• \$\begingroup\$ Because some people prefer the water analogy: Can somebody imagine that a change in the water flow of a small river would be able to change the water flow of a larger river WITH GAIN ? (Example: 1m³ per second (small river) causes a change of 100m³ per second (large river). \$\endgroup\$ – LvW Aug 31 '16 at 10:40
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The 'catch' is that a transistor only controls the flow of current; it does not itself generate power. The power would come from some other part of the circuit, perhaps from the electric company via a power supply or from a battery.

Now, one possible point of confusion is that transistors can be represented as equivalent circuits that contain a so-called "current source". This sounds like it could generate power, yes? Well, it turns out that a "source" can actually either generate or absorb power, depending on the relationship between the current through it and the voltage across it. The main thing a "source" does is fix the current (in the case of a current source) or the voltage (in the case of a voltage source) to a specific value. For example, a lithium-ion battery acts like a voltage source. If you connect a resistor across the battery terminals, the battery will supply current to hold the voltage more-or-less constant. However, if you connect an external power supply, the battery will start to charge, absorbing energy while trying to hold the voltage constant.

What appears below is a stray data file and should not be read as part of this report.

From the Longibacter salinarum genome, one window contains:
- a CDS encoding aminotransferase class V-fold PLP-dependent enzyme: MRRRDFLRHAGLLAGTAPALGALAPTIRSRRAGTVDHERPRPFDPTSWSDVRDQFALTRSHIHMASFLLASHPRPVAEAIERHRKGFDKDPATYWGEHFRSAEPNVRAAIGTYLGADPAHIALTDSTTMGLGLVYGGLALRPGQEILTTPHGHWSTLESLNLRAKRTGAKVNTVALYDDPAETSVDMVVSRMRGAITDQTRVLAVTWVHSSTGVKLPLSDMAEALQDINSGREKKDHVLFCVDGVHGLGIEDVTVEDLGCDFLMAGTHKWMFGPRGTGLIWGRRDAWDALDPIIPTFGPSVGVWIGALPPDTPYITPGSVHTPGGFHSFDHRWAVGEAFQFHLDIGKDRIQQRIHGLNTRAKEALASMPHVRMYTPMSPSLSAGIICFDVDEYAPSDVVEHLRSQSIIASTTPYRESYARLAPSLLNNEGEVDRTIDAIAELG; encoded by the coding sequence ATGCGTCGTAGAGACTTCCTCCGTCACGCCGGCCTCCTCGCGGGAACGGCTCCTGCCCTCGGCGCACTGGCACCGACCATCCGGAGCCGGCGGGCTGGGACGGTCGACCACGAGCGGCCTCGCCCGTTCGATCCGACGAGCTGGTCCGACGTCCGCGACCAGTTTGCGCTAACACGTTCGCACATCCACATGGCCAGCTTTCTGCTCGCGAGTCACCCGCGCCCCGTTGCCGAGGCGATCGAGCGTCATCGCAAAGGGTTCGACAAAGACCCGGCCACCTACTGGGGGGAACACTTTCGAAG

Now, there are several different 'models' or 'equivalent circuits' of different types of transistors, all of which use dependent sources in some way. The trick is that these models are only valid under particular operating conditions, and it turns out that there isn't any set of conditions under which a transistor will ever generate power. This isn't a trick of the mathematics, the reason for this is that there is nothing inside of a transistor that's capable of generating power; the only thing a transistor can do is generate a voltage drop to oppose the flow of current. It usually turns out that transistors end up dissipating a lot of power and end up needing to be mounted on large heat sinks.

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A BJT is generally used as a power amplifier and the the power gained by the output signal comes from the DC power source that it uses.

Amplifying current on its own can be done without power amplification using a transformer but, if you want a power amp (i.e. the product of volts and amperes increased) then you need a power source.

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Energy is average power times time: \$E = P \times t\$. Energy is conserved. Since power is just instant moments of energy, it is also a fact that, in general, power is also conserved. So you will often see statements like "power in must be equal to or greater than power out." On average and on human scales of time and locality, that's pretty much also true. But it is the conservation of energy that really rules the universe as we understand it.

Power, itself, though is like a kind of coinage. Each coin has two faces: voltage and current. Power is the product of volts times current: \$P = V \times I\$. Note that neither of these are time. So there is no implication here that current (\$I\$) must be conserved, because voltage (\$V\$) can be adjusted. There is also no implication that voltage is conserved, because current can be adjusted. On average what is conserved is energy and power. Not voltage and current.